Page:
If you have been diagnosed with the virus (or have any symptoms) take particular care with washing your hands, wear a mask during feeding, and try not to cough or sneeze directly over them.
3. How do I breast or formula feed my baby safely?
As is the advice to the general population, keep washing your hands! Make sure before you feed your baby you have washed them. Also make sure anything you use to feed your baby – a breast pump, bottles or teats is sterilised. The virus can live on surfaces, so it is important that anything you use is properly cleaned.
It is also important to make sure, if you are using formula that you make the bottles up according to instructions taking particular care. Do not be tempted to dilute bottles; it’s really important feeds are made up correctly.
The Local Infant Feeding Information Board have excellent factsheets here specifically in relation to Coronavirus if you are breast or formula feeding your baby http://lifib.org.uk/update-March-2020/. The Breastfeeding Network and La Leche League International also have reassuring information.
4. I am struggling to find formula milk for my baby
Unfortunately, there have been lots of shortages in the shops of formula milk due to people hoarding more than they need. Be reassured that this is not an issue with formula supply, but panic buying. Shops are now restricting how much anyone can buy at once.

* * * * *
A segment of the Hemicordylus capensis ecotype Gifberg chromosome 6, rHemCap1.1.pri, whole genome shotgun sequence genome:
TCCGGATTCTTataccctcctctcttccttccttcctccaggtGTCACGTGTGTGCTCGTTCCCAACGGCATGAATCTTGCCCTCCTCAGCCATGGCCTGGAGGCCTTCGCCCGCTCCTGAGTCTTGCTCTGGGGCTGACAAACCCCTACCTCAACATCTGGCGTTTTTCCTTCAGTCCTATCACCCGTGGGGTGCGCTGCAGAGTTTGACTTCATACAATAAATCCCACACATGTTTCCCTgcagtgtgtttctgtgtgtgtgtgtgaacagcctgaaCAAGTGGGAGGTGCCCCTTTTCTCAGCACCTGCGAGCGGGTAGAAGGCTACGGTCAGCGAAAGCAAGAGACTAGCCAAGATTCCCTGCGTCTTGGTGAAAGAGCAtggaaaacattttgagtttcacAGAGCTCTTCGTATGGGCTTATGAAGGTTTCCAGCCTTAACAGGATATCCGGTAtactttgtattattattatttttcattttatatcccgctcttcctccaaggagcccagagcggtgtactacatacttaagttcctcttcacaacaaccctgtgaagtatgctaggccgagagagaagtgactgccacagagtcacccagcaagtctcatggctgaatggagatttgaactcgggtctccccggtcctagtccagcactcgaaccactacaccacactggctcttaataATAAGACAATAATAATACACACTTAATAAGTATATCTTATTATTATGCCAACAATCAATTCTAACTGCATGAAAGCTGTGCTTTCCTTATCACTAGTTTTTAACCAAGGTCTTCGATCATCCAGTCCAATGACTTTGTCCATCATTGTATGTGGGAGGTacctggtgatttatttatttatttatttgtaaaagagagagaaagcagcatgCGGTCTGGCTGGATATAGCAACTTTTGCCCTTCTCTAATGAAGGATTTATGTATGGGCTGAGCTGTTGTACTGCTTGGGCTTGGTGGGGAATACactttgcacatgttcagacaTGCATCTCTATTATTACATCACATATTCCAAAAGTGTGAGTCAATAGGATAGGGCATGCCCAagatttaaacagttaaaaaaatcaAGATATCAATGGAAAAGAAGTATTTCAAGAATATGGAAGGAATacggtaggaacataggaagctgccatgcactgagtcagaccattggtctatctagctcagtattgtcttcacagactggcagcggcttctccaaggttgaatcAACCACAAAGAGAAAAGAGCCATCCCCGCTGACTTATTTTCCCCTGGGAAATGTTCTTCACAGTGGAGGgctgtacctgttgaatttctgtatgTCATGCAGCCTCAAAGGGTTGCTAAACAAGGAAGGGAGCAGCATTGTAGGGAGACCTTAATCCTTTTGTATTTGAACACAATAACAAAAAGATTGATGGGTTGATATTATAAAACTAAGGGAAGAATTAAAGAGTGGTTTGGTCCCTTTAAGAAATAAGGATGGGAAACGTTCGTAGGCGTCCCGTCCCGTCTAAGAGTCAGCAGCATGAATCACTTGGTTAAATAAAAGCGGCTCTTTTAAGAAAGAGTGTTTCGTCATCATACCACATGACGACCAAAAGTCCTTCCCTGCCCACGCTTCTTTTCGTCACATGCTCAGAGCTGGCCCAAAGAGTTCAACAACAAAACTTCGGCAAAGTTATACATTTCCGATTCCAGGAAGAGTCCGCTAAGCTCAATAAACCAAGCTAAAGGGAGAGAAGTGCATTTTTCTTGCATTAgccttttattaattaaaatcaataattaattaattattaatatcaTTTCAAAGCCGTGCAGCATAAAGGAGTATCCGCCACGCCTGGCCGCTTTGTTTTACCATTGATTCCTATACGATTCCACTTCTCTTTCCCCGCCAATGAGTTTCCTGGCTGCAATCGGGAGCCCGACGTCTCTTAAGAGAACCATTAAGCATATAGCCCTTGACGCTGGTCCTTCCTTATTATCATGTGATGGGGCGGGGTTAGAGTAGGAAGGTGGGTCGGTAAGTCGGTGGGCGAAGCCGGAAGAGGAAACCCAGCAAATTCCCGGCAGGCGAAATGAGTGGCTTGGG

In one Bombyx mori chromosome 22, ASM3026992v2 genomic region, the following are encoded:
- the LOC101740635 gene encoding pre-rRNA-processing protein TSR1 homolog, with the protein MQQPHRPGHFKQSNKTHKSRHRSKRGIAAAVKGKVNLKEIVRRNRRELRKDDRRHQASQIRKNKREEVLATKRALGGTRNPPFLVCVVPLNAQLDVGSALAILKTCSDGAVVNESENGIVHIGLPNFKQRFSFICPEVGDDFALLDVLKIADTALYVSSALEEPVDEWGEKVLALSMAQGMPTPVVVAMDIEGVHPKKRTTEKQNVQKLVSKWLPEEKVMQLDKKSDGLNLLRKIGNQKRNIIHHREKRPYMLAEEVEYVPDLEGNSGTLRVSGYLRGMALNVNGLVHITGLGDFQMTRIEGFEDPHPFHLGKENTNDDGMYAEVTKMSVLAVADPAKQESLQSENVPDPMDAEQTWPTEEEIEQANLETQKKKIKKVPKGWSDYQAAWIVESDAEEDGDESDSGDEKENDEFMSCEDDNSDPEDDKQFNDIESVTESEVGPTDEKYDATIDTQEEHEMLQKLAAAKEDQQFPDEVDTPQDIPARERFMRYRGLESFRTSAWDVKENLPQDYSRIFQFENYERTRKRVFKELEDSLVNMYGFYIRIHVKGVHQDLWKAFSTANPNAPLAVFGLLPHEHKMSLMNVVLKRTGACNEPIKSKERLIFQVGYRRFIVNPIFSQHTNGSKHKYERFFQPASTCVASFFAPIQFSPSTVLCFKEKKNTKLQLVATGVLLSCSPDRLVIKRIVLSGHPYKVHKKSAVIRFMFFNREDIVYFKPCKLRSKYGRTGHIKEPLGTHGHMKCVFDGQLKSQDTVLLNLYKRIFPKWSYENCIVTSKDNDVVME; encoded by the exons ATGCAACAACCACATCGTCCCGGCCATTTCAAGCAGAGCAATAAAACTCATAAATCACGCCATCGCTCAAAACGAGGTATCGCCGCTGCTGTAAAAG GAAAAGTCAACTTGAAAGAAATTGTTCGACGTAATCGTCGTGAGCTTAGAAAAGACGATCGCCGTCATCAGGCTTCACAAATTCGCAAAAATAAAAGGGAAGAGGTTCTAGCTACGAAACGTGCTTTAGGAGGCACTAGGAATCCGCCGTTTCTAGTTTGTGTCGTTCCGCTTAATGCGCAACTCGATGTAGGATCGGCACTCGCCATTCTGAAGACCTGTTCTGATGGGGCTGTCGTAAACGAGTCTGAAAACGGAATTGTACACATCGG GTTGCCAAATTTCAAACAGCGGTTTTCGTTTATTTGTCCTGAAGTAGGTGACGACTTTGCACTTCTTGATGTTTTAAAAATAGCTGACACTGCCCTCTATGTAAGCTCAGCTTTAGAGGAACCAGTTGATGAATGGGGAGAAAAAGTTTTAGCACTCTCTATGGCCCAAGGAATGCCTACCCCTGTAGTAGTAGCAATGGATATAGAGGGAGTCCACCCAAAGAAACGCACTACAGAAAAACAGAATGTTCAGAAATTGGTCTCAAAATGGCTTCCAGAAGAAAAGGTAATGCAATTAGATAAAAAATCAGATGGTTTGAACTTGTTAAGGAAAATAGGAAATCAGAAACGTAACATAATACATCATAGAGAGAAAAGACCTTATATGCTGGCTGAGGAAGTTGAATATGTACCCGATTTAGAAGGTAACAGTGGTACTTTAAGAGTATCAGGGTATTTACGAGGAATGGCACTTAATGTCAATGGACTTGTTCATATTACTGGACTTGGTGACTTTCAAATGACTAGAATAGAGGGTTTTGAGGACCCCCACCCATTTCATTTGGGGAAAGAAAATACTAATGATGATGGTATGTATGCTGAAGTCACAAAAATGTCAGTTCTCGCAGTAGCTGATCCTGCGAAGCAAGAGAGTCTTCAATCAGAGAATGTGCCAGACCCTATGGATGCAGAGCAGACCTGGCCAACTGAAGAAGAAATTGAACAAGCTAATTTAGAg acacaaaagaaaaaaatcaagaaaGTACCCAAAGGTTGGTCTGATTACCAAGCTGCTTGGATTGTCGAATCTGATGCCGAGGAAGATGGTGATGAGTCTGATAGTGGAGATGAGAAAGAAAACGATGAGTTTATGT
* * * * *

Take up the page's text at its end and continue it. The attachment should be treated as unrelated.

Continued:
If your usual formula milk is not available, you can try a different one. There is very little difference between formula milks and unless your baby needs a medically prescribed version, you can try any first stage formula milk for your baby. Do not be tempted to buy follow on or toddler milks for a baby under one year old; first stage formula is the most nutritionally complete for your baby and if they are older than 12 months, they can be given cows milk instead.
If you cannot find a first stage formula, ask at a pharmacist. Many will order them in for you, but it might take a little longer and be a little more expensive. If you are struggling with any price increase, talk to your midwife or health visitor.
If you have any questions about formula feeding your baby, the charity First Steps Nutrition Trust and the Unicef UK Baby Friendly Initiative both provide lots of information on their website including how to choose an infant formula, how to prepare it safely and where to get more support.